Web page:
^tD sr^	U.S. Environmental Protection Agency	20-P-0337
^	\ Office of Inspector General	September 30,2020

At a Glance
Why We Did This Project
We conducted this audit to
determine the extent to which
late reporting of Toxics Release
Inventory data impacts the
annual TRI National Analysis.
In 1986, Congress passed the
Emergency Planning and
Community Right-to-Know Act
to provide the public with
information about toxic
chemical releases and support
emergency planning. Facility
owners or operators report to
the U.S. Environmental
Protection Agency by July 1
each year on each toxic
chemical that they used in
quantities exceeding the
established toxic chemical
threshold for the preceding
calendar year. The chemical
information collected and
reported through the TRI
provides citizens with the
means to better understand
pollution sources in their
communities.
This report addresses the
following:
	Operating efficiently and
effectively.
This report addresses a top EPA
management challenge:
	Complying with internal control
(data quality).
Address inquiries to our public
affairs office at (202) 566-2391 or
OIG WEBCOMMENTS@epa.gov.
List of OIG reports.
Data Used for Annual Toxics Release Inventory
National Analysis Are 99 Percent Complete,
but EPA Could Improve Certain Data Controls
The EPA's efforts to
follow up with late
reporters prior to
"freezing" the data
contributed to more
complete data.
What We Found
TRI release data that were reported late to the EPA
accounted for an average of less than one-half of
1 percent, or 70.3 million of the 15.2 billion total pounds
reported in the TRI annual reporting analysis from 2013
through 2016. The EPA publishes the annual TRI
National Analysis to summarize the submitted TRI data,
trends in the data, and findings from the perspective of
human health and environmental protection. Although the official deadline for
facilities to report data is July 1, the EPA accepts data submissions until it "freezes"
the dataset in mid-October. For the purposes of this report, we considered data late
if they are reported after the Agency freezes the dataset. The annual reports from
2013 through 2016 are based on a dataset that has more than 99 percent of the
data.
Communities located near the facilities that reported late may not have access to
current TRI data to make informed decisions. To improve data collection, the EPA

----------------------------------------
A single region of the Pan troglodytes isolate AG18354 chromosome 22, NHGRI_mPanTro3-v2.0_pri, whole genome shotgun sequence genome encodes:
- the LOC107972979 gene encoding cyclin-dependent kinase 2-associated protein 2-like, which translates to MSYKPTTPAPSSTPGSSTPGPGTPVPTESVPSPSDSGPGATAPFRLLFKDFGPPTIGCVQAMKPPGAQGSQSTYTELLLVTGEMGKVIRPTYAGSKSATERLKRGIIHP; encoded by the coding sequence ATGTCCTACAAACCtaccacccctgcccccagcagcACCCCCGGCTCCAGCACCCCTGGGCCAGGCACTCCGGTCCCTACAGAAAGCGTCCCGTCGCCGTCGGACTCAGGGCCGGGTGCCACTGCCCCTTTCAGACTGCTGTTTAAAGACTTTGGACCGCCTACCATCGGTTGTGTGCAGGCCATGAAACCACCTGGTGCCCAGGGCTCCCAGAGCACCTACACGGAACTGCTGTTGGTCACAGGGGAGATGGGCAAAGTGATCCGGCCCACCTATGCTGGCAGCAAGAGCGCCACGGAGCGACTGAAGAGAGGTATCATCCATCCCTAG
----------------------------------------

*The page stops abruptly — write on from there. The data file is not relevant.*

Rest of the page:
prompts the facilities that missed the July 1 deadline to comply with TRI reporting
requirements. Since this good practice is not documented as a standard operating
procedure, the EPA runs the risk of not replicating this practice yearly.
We also identified control weaknesses concerning the reporting of the final
disposition of chemicals that facilities transferred to a publicly owned treatment
works, or POTW. Reporting facilities can edit the default "POTWdistribution
percentages" that the EPA uses to estimate the final disposition of chemical
quantities transferred to a POTW. The EPA, however, cannot verify the validity of
the data since the reporting facility is not required to provide evidence to the Agency
supporting the edit. Current practices do not provide adequate controls to ensure
the validity and accuracy of TRI data for chemicals transferred to POTWs,
especially since facilities could alter the distribution percentages to report fewer
chemicals released into the environment. Facilities' edits of certain TRI transfer data
from 2014 through 2017 reduced the net pounds reported released by
3,354,235 pounds, or approximately 19 percent.
Recommendations and Planned Agency Corrective Actions
We recommend that the EPA continue to follow up with facilities that have not
reported their data before the freeze date, analyze the impact of late-reported data,
and establish controls over POTW distribution percentage edits to validate the
accuracy of the data. In its response and subsequent communications, the Agency
agreed with the recommendations and provided estimated milestone dates for its
planned corrective actions. All recommendations are resolved.

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